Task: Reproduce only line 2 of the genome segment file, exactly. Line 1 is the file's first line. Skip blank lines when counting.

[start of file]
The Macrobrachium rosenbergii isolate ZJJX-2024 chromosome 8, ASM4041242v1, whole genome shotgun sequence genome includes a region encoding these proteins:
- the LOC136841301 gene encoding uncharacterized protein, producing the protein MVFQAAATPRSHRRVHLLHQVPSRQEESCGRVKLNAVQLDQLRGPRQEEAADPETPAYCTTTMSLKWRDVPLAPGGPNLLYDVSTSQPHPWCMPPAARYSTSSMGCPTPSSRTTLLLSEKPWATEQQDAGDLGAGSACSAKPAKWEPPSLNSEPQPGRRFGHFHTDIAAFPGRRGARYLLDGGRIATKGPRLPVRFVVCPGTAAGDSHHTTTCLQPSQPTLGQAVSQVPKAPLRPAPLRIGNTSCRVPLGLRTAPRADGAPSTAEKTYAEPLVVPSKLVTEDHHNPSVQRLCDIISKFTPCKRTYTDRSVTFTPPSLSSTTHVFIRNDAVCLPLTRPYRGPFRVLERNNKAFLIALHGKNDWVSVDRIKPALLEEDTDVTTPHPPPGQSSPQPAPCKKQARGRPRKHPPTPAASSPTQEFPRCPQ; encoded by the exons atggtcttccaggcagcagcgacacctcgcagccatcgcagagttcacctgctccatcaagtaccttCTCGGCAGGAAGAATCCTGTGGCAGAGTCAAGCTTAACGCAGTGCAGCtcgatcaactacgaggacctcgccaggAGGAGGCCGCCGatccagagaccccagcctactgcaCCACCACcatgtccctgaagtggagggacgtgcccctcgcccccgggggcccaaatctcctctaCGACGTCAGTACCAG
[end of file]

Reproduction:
- the LOC136841301 gene encoding uncharacterized protein, producing the protein MVFQAAATPRSHRRVHLLHQVPSRQEESCGRVKLNAVQLDQLRGPRQEEAADPETPAYCTTTMSLKWRDVPLAPGGPNLLYDVSTSQPHPWCMPPAARYSTSSMGCPTPSSRTTLLLSEKPWATEQQDAGDLGAGSACSAKPAKWEPPSLNSEPQPGRRFGHFHTDIAAFPGRRGARYLLDGGRIATKGPRLPVRFVVCPGTAAGDSHHTTTCLQPSQPTLGQAVSQVPKAPLRPAPLRIGNTSCRVPLGLRTAPRADGAPSTAEKTYAEPLVVPSKLVTEDHHNPSVQRLCDIISKFTPCKRTYTDRSVTFTPPSLSSTTHVFIRNDAVCLPLTRPYRGPFRVLERNNKAFLIALHGKNDWVSVDRIKPALLEEDTDVTTPHPPPGQSSPQPAPCKKQARGRPRKHPPTPAASSPTQEFPRCPQ; encoded by the exons atggtcttccaggcagcagcgacacctcgcagccatcgcagagttcacctgctccatcaagtaccttCTCGGCAGGAAGAATCCTGTGGCAGAGTCAAGCTTAACGCAGTGCAGCtcgatcaactacgaggacctcgccaggAGGAGGCCGCCGatccagagaccccagcctactgcaCCACCACcatgtccctgaagtggagggacgtgcccctcgcccccgggggcccaaatctcctctaCGACGTCAGTACCAG